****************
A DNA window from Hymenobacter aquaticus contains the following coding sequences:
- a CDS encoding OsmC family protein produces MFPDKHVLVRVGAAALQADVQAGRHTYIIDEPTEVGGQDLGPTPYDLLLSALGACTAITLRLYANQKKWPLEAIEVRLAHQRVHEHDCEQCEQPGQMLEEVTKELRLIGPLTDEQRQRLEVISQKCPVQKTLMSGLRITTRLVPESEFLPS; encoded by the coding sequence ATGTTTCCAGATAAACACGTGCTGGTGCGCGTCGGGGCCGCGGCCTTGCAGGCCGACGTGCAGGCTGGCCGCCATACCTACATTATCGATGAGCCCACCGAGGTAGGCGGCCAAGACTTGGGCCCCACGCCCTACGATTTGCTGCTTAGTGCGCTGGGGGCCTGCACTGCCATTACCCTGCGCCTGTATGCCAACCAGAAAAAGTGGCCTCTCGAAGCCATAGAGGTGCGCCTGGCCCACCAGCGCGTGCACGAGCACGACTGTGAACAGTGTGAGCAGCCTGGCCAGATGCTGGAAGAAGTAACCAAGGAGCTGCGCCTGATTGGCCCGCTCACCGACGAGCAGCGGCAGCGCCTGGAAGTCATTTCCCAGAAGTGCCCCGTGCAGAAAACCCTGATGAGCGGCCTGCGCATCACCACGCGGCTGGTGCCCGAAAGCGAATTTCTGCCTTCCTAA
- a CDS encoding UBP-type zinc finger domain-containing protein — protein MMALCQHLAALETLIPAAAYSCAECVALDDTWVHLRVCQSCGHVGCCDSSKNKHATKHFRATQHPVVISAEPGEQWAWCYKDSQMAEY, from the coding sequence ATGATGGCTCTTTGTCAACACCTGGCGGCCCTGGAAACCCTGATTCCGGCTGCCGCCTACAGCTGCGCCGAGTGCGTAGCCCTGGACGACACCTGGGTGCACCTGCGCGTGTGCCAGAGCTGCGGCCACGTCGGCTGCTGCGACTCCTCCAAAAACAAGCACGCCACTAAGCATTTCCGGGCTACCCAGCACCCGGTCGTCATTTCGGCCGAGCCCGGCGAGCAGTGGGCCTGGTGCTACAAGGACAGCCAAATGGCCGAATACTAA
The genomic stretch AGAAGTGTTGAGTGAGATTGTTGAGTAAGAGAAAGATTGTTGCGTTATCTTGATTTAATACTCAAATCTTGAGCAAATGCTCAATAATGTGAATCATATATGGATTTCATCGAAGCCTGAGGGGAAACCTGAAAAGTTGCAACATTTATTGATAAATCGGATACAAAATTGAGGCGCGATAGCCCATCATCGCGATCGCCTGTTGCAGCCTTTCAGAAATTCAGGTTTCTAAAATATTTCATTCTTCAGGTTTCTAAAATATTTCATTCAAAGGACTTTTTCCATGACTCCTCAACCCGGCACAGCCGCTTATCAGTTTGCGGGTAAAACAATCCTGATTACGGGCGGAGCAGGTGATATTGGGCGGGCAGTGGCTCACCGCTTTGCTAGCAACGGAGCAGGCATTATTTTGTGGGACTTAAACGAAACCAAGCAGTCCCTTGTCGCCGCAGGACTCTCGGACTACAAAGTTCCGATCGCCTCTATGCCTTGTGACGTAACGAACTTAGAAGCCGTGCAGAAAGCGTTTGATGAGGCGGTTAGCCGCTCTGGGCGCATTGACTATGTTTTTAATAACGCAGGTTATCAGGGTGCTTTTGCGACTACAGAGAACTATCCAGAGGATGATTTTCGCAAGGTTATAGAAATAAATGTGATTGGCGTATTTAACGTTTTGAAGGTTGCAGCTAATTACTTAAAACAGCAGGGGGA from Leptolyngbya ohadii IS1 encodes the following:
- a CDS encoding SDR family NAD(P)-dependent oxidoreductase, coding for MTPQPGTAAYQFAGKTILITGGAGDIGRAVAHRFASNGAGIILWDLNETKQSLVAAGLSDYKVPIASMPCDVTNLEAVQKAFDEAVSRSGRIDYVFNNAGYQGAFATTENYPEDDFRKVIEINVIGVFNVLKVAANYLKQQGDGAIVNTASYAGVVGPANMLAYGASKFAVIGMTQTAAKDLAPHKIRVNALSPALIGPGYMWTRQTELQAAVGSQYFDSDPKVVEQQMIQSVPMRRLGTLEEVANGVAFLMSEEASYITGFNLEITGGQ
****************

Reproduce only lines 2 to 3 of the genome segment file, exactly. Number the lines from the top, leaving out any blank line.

- a CDS encoding OsmC family protein produces MFPDKHVLVRVGAAALQADVQAGRHTYIIDEPTEVGGQDLGPTPYDLLLSALGACTAITLRLYANQKKWPLEAIEVRLAHQRVHEHDCEQCEQPGQMLEEVTKELRLIGPLTDEQRQRLEVISQKCPVQKTLMSGLRITTRLVPESEFLPS; encoded by the coding sequence ATGTTTCCAGATAAACACGTGCTGGTGCGCGTCGGGGCCGCGGCCTTGCAGGCCGACGTGCAGGCTGGCCGCCATACCTACATTATCGATGAGCCCACCGAGGTAGGCGGCCAAGACTTGGGCCCCACGCCCTACGATTTGCTGCTTAGTGCGCTGGGGGCCTGCACTGCCATTACCCTGCGCCTGTATGCCAACCAGAAAAAGTGGCCTCTCGAAGCCATAGAGGTGCGCCTGGCCCACCAGCGCGTGCACGAGCACGACTGTGAACAGTGTGAGCAGCCTGGCCAGATGCTGGAAGAAGTAACCAAGGAGCTGCGCCTGATTGGCCCGCTCACCGACGAGCAGCGGCAGCGCCTGGAAGTCATTTCCCAGAAGTGCCCCGTGCAGAAAACCCTGATGAGCGGCCTGCGCATCACCACGCGGCTGGTGCCCGAAAGCGAATTTCTGCCTTCCTAA
- a CDS encoding UBP-type zinc finger domain-containing protein — protein MMALCQHLAALETLIPAAAYSCAECVALDDTWVHLRVCQSCGHVGCCDSSKNKHATKHFRATQHPVVISAEPGEQWAWCYKDSQMAEY, from the coding sequence ATGATGGCTCTTTGTCAACACCTGGCGGCCCTGGAAACCCTGATTCCGGCTGCCGCCTACAGCTGCGCCGAGTGCGTAGCCCTGGACGACACCTGGGTGCACCTGCGCGTGTGCCAGAGCTGCGGCCACGTCGGCTGCTGCGACTCCTCCAAAAACAAGCACGCCACTAAGCATTTCCGGGCTACCCAGCACCCGGTCGTCATTTCGGCCGAGCCCGGCGAGCAGTGGGCCTGGTGCTACAAGGACAGCCAAATGGCCGAATACTAA